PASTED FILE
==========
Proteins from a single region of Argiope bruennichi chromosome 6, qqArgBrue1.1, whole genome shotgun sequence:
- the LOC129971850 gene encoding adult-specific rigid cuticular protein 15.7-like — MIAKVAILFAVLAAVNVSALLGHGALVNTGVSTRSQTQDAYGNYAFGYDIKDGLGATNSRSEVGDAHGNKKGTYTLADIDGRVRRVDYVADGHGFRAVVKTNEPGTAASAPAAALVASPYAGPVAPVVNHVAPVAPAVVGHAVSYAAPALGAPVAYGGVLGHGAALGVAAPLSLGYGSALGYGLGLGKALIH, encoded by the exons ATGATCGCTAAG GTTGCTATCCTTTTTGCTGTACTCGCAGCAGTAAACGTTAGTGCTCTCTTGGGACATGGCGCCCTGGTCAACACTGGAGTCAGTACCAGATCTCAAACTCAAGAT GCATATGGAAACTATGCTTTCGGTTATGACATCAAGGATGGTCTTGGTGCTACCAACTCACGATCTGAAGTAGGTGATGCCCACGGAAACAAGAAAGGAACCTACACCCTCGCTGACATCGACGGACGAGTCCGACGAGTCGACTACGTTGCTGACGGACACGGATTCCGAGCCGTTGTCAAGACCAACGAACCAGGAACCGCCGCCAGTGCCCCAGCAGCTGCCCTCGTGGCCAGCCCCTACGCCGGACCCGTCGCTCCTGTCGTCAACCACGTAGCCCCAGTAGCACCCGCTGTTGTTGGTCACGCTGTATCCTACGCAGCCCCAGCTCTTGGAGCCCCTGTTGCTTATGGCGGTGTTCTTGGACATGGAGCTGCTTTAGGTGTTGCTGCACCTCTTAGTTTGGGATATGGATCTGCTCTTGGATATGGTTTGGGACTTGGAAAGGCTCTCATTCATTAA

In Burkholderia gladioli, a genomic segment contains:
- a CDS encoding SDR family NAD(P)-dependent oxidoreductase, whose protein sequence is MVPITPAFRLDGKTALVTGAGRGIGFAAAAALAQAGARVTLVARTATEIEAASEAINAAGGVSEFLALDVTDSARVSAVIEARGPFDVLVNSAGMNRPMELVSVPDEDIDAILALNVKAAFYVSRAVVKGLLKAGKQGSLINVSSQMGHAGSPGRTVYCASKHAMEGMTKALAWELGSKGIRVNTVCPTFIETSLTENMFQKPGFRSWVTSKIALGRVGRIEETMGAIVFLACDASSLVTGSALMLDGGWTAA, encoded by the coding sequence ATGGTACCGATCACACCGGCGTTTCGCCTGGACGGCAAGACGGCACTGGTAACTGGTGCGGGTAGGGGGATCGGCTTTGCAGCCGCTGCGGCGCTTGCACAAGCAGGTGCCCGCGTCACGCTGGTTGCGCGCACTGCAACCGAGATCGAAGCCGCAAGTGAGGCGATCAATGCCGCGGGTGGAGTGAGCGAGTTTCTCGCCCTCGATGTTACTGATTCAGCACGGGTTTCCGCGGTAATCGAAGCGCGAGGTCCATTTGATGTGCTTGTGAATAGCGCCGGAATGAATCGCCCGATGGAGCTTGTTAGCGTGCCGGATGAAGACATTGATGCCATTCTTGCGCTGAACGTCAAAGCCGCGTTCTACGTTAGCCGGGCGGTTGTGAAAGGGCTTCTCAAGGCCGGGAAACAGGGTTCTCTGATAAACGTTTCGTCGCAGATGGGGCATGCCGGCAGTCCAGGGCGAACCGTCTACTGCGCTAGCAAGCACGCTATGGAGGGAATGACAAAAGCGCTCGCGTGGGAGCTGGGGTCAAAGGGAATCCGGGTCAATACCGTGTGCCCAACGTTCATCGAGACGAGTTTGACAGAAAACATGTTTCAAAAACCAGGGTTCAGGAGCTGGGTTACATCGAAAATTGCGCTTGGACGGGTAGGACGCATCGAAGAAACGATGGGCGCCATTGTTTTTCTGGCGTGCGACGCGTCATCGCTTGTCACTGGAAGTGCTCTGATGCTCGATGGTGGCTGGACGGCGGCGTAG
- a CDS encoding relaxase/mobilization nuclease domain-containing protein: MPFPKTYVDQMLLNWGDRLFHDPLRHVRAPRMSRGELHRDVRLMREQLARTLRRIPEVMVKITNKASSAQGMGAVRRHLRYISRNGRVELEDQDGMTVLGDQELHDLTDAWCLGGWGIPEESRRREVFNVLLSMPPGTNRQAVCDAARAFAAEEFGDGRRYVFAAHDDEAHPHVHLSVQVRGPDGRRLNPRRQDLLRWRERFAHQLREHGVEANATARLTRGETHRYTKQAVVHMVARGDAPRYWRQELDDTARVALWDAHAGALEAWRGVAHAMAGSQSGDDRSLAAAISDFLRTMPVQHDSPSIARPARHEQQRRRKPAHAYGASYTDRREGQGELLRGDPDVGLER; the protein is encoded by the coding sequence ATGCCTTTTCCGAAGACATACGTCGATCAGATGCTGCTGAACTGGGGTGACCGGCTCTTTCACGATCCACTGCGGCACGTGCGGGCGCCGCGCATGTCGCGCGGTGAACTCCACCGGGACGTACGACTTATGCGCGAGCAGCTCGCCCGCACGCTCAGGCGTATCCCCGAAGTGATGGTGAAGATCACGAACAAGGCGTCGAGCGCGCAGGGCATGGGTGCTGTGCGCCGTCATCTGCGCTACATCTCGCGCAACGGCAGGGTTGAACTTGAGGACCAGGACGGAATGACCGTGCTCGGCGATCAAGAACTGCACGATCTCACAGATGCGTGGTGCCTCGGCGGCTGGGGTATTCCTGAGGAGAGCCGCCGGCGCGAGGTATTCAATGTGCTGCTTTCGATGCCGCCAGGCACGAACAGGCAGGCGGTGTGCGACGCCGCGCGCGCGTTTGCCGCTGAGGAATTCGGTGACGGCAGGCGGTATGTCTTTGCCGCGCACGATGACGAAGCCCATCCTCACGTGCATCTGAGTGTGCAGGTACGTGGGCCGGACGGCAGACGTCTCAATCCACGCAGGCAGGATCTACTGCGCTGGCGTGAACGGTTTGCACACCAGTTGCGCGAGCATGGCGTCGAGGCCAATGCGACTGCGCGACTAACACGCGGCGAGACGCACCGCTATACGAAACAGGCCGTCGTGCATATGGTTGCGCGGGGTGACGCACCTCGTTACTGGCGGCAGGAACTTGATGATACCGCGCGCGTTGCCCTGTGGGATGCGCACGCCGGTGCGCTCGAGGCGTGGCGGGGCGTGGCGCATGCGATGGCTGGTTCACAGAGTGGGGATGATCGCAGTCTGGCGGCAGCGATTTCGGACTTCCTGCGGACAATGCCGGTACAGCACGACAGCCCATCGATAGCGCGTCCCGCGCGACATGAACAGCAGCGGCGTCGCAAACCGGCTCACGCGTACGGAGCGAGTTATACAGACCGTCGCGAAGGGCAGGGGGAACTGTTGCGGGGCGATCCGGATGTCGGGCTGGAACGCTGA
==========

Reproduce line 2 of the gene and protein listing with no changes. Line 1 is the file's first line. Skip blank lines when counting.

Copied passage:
- the LOC129971850 gene encoding adult-specific rigid cuticular protein 15.7-like — MIAKVAILFAVLAAVNVSALLGHGALVNTGVSTRSQTQDAYGNYAFGYDIKDGLGATNSRSEVGDAHGNKKGTYTLADIDGRVRRVDYVADGHGFRAVVKTNEPGTAASAPAAALVASPYAGPVAPVVNHVAPVAPAVVGHAVSYAAPALGAPVAYGGVLGHGAALGVAAPLSLGYGSALGYGLGLGKALIH, encoded by the exons ATGATCGCTAAG GTTGCTATCCTTTTTGCTGTACTCGCAGCAGTAAACGTTAGTGCTCTCTTGGGACATGGCGCCCTGGTCAACACTGGAGTCAGTACCAGATCTCAAACTCAAGAT GCATATGGAAACTATGCTTTCGGTTATGACATCAAGGATGGTCTTGGTGCTACCAACTCACGATCTGAAGTAGGTGATGCCCACGGAAACAAGAAAGGAACCTACACCCTCGCTGACATCGACGGACGAGTCCGACGAGTCGACTACGTTGCTGACGGACACGGATTCCGAGCCGTTGTCAAGACCAACGAACCAGGAACCGCCGCCAGTGCCCCAGCAGCTGCCCTCGTGGCCAGCCCCTACGCCGGACCCGTCGCTCCTGTCGTCAACCACGTAGCCCCAGTAGCACCCGCTGTTGTTGGTCACGCTGTATCCTACGCAGCCCCAGCTCTTGGAGCCCCTGTTGCTTATGGCGGTGTTCTTGGACATGGAGCTGCTTTAGGTGTTGCTGCACCTCTTAGTTTGGGATATGGATCTGCTCTTGGATATGGTTTGGGACTTGGAAAGGCTCTCATTCATTAA